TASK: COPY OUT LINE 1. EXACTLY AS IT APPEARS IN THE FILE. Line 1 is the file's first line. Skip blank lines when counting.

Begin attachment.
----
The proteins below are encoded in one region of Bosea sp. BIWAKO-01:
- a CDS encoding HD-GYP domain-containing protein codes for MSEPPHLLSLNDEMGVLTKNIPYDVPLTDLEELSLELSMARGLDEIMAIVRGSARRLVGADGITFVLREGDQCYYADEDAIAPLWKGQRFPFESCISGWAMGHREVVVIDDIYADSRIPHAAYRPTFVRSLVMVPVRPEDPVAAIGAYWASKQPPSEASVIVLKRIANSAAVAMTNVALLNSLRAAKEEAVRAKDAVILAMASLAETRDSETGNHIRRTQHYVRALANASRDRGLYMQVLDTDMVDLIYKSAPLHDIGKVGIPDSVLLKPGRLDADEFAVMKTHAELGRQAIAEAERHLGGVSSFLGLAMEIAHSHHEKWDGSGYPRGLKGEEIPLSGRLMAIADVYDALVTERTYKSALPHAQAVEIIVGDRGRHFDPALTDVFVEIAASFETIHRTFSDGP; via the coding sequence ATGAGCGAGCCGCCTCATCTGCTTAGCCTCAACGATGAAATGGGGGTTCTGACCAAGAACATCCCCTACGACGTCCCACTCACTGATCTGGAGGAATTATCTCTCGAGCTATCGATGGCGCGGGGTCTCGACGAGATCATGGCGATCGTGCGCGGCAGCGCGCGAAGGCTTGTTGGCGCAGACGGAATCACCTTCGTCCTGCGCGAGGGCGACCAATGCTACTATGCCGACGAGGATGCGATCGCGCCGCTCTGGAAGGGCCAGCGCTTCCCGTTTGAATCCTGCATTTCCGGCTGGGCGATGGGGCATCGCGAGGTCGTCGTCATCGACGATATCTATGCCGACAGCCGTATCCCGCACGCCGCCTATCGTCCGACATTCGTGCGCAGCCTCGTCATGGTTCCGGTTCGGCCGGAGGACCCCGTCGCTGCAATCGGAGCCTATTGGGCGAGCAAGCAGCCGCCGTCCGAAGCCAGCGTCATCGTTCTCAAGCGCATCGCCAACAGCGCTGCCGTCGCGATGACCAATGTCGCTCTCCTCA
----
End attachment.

The proteins below are encoded in one region of Bosea sp. BIWAKO-01: